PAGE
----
Despite all of our attentions, the Bay tree has suffered a fatal frost crack on its upper trunk. The trunk was wrapped as a precaution against just this injury earlier in the year but it has proven insufficient.
What is most puzzling is that the crack appears on the north side of the trunk. In the past the split has always occurred on the southern side as a frost crack is the result of the trunk warming up over the course of a sunny day and then the outer wood suddenly cooling at a faster rate than the inner wood in the evening (or such is the wisdom of our natural philosophers) causing the crack to suddenly (and often explosively) form. One would imagine that the north side of the trunk, out of view of the sun and wrapped with canvas, would have the least amount of temperature differential between the outer and inner wood but such is the mystery of the natural world.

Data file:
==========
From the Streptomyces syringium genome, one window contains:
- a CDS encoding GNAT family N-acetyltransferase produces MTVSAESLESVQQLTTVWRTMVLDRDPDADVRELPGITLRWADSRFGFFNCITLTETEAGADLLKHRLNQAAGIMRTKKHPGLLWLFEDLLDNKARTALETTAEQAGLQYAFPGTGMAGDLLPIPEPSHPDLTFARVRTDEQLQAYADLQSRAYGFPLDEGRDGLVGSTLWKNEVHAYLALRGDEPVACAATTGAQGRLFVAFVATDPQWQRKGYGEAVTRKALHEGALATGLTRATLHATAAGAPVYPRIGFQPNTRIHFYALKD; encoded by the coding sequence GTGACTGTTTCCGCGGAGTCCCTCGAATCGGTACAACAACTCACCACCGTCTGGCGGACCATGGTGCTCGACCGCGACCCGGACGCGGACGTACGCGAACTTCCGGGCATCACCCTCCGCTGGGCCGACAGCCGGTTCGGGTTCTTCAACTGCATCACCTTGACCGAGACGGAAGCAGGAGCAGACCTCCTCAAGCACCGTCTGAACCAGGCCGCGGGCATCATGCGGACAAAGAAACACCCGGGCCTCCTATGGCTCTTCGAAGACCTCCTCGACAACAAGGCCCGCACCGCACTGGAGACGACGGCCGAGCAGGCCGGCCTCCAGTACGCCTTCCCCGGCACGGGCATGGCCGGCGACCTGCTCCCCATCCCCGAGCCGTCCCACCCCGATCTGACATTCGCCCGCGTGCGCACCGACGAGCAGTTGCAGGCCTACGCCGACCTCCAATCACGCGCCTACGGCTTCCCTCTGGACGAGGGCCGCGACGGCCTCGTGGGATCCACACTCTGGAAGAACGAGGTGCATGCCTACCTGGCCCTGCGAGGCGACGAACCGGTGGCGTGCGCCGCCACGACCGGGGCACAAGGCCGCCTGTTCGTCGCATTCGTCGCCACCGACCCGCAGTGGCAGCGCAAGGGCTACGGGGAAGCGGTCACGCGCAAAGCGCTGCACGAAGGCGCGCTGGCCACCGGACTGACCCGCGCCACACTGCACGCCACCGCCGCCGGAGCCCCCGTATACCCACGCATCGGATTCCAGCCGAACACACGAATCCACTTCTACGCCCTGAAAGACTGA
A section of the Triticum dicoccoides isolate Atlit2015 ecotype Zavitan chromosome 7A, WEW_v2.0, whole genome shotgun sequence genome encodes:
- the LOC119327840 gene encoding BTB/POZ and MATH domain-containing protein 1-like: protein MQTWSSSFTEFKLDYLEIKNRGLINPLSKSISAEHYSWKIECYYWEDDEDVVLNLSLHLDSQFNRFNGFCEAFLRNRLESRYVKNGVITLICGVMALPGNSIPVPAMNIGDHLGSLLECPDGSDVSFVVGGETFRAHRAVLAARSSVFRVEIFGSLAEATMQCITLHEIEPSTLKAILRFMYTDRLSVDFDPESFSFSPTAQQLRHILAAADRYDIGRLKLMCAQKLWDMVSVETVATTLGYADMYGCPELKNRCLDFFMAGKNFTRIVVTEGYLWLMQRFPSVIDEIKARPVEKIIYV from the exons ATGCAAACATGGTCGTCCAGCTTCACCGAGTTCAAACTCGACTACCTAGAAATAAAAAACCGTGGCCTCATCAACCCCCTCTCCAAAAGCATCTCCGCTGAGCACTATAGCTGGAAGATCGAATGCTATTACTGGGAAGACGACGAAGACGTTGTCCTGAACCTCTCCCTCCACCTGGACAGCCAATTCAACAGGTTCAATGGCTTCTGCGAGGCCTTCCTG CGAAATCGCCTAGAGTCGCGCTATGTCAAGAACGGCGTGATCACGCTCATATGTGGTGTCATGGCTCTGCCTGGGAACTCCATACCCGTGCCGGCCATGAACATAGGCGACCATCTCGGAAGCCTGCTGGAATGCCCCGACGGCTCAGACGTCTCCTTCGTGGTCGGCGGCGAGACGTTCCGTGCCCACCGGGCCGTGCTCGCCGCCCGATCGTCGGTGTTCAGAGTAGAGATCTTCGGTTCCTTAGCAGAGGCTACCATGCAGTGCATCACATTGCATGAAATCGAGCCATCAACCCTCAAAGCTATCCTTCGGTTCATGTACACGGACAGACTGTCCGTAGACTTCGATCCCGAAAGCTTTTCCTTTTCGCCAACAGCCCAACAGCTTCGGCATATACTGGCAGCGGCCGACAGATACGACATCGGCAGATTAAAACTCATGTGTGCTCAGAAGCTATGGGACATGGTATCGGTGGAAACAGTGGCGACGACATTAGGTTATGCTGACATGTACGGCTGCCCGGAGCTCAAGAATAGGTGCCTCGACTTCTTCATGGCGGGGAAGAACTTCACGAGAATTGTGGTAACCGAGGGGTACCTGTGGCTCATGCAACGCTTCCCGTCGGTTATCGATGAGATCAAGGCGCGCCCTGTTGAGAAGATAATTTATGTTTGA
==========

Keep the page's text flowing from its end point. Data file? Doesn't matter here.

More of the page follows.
The dung reached 125 degrees on the surface of the hotbed on Sunday so it was given a last stirring and tamping and the soil laid on. This hotbed is intended for the warm season crops of pepper, tomato, melon and cucumber and to ease their transplantation they are started in containers.
The cucumber and melon seed are sown into loosely woven baskets so that the plant may be moved with the minimum disturbance to its roots. It is peculiar to almost all vining plants that they resent transplantation so the utmost care must be taken. The tomato and pepper seeds are sown in earthen pots as is common amongst the nurserymen.
The soil, which is the fully composted dung from last years hotbed, will be allowed to warm for several days before the seeds are planted. In addition to those plants intended for transplanting, we will sow two varieties of cantaloupe at the ends of the bed which are meant to stay.
These will be the first to fruit, followed by the melons transplanted to the garden from the frame which will fruit before the melons sown directly in the open ground. With a little diligence and a gentle season we should have melons throughout the summer months.